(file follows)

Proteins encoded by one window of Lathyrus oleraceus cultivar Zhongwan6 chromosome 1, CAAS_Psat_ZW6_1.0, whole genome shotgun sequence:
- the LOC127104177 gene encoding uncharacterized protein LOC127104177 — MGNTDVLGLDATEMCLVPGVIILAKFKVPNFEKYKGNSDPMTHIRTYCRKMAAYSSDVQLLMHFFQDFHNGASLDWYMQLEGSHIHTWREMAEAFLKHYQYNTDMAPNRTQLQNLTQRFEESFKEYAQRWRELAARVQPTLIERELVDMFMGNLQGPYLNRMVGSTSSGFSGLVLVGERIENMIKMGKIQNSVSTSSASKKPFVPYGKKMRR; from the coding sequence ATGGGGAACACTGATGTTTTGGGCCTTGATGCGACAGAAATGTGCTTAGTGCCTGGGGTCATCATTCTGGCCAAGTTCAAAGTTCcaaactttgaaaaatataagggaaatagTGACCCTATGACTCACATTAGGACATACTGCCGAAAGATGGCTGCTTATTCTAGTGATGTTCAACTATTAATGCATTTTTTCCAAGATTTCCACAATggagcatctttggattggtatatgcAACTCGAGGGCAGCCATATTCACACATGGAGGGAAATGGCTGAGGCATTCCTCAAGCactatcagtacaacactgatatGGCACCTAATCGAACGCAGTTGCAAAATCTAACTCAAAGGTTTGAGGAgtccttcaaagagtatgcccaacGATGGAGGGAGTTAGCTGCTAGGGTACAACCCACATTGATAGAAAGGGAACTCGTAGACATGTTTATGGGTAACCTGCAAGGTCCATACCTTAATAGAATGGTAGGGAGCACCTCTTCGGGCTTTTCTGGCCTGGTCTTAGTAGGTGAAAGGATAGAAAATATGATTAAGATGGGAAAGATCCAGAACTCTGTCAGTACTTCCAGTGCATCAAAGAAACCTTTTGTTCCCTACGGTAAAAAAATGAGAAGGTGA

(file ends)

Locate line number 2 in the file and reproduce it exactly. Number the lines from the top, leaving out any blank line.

- the LOC127104177 gene encoding uncharacterized protein LOC127104177 — MGNTDVLGLDATEMCLVPGVIILAKFKVPNFEKYKGNSDPMTHIRTYCRKMAAYSSDVQLLMHFFQDFHNGASLDWYMQLEGSHIHTWREMAEAFLKHYQYNTDMAPNRTQLQNLTQRFEESFKEYAQRWRELAARVQPTLIERELVDMFMGNLQGPYLNRMVGSTSSGFSGLVLVGERIENMIKMGKIQNSVSTSSASKKPFVPYGKKMRR; from the coding sequence ATGGGGAACACTGATGTTTTGGGCCTTGATGCGACAGAAATGTGCTTAGTGCCTGGGGTCATCATTCTGGCCAAGTTCAAAGTTCcaaactttgaaaaatataagggaaatagTGACCCTATGACTCACATTAGGACATACTGCCGAAAGATGGCTGCTTATTCTAGTGATGTTCAACTATTAATGCATTTTTTCCAAGATTTCCACAATggagcatctttggattggtatatgcAACTCGAGGGCAGCCATATTCACACATGGAGGGAAATGGCTGAGGCATTCCTCAAGCactatcagtacaacactgatatGGCACCTAATCGAACGCAGTTGCAAAATCTAACTCAAAGGTTTGAGGAgtccttcaaagagtatgcccaacGATGGAGGGAGTTAGCTGCTAGGGTACAACCCACATTGATAGAAAGGGAACTCGTAGACATGTTTATGGGTAACCTGCAAGGTCCATACCTTAATAGAATGGTAGGGAGCACCTCTTCGGGCTTTTCTGGCCTGGTCTTAGTAGGTGAAAGGATAGAAAATATGATTAAGATGGGAAAGATCCAGAACTCTGTCAGTACTTCCAGTGCATCAAAGAAACCTTTTGTTCCCTACGGTAAAAAAATGAGAAGGTGA